Writers in the Storm

A blog about writing

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July 30, 2014

7 Tips for Keeping Your Author Website Fresh

Sierra Godfrey

Plastic Food Containers Like TupperwareIt would be nice if we all had a virtual set of Tupperware that allowed us to take out nice fresh pieces of our websites or blogs when things get stale. Let’s face it—even if your website or blog is professionally designed or a straight-off-the-shelf template, and whether you’re promoting a book or just building an audience or community, we all have the same problem after a while.

Websites get stale.

For as long as I’ve been involved with designing or creating websites, it’s always come as an unpleasant surprise to clients that they actually have to put some work into running a site after it’s designed. The web moves fast and you need to adapt to keep your site interesting and visitors coming back. If you’re promoting books, then you need to count your website as an important part of your overall publicity—whether or not you can see the results of people visiting.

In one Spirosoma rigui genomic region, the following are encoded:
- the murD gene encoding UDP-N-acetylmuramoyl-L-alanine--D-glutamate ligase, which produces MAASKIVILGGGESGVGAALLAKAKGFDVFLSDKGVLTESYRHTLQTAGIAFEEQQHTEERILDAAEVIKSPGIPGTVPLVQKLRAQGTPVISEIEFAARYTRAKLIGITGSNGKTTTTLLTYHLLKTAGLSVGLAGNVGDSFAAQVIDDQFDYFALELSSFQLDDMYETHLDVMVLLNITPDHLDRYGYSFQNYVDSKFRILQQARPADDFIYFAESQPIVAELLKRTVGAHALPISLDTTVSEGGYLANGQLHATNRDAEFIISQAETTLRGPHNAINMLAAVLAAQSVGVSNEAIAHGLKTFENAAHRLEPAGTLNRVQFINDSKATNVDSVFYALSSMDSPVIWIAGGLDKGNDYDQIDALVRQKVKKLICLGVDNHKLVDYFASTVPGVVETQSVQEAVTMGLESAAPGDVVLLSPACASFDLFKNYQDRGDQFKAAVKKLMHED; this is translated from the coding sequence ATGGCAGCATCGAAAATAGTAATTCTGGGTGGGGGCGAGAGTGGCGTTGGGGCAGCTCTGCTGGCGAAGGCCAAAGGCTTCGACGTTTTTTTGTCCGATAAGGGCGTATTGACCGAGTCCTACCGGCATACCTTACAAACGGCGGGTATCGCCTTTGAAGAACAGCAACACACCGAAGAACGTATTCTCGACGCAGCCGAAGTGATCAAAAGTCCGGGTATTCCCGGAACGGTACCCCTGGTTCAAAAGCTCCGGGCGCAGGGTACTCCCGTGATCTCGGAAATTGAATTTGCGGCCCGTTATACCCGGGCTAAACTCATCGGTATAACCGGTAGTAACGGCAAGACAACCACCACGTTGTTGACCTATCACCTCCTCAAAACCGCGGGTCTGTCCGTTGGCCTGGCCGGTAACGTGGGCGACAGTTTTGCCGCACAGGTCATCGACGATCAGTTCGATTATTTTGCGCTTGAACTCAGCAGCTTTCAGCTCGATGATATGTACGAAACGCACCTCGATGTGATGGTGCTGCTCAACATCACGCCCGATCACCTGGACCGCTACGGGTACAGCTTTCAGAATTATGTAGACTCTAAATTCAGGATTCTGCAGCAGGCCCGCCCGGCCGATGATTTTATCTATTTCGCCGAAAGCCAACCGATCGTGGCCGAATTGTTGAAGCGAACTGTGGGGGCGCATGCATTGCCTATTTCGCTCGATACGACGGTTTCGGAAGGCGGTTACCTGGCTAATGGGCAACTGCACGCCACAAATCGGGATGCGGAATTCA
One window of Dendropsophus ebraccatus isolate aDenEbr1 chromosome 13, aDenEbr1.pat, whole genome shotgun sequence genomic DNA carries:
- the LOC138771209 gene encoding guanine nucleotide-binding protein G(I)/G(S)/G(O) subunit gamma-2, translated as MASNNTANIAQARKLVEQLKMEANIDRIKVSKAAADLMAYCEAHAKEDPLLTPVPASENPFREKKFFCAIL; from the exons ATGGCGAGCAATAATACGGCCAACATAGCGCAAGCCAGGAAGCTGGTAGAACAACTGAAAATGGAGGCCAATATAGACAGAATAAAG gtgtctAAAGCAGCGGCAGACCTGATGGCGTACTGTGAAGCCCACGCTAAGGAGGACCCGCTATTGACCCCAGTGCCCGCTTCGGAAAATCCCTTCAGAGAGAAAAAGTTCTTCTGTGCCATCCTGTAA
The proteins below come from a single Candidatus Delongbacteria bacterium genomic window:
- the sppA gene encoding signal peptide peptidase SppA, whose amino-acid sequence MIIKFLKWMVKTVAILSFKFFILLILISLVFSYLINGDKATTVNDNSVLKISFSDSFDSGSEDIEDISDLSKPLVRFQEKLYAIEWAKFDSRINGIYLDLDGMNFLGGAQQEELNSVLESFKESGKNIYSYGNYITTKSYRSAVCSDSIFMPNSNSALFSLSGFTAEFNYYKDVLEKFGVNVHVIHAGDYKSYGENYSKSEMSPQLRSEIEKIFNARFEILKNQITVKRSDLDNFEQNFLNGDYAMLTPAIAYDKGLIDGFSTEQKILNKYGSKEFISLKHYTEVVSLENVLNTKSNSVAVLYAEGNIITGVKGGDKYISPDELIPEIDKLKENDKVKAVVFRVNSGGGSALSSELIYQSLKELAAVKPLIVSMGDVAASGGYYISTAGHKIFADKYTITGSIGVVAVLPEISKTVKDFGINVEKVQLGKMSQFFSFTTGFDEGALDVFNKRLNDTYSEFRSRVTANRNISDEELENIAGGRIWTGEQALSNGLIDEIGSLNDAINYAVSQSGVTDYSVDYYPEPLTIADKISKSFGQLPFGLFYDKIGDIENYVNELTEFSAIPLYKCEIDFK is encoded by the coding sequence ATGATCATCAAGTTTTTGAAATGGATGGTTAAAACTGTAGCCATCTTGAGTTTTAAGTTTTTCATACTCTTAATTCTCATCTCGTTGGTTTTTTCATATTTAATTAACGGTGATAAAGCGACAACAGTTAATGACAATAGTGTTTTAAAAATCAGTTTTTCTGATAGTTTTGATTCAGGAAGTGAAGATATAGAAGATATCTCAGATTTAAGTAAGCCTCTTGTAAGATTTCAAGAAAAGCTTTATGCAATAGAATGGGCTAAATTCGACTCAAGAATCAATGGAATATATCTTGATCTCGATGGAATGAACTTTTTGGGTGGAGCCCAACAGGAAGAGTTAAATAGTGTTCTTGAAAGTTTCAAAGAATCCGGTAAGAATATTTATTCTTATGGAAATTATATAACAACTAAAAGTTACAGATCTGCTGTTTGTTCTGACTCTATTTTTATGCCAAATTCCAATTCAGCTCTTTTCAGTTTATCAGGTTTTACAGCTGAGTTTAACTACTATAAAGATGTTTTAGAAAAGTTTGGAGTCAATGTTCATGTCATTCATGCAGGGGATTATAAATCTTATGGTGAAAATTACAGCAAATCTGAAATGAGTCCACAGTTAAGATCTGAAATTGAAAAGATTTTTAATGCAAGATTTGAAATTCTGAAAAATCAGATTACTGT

Here are seven tips for keeping it real:

1. Make sure your site is up to date with your work. There’s nothing worse than a website that looks like a ghost town. You know, tumble weeds flitting by on your About page. A blog with broken, swinging saloon doors that hasn’t been updated in two years. A cobwebby book page that still says “Stay tuned for the new release, coming October 2009!” Go through and clean it up, sweep away the dust, and get the most current book information on your site, front and center. If you aren’t yet published and aren’t promoting a book, keep your blog front and center.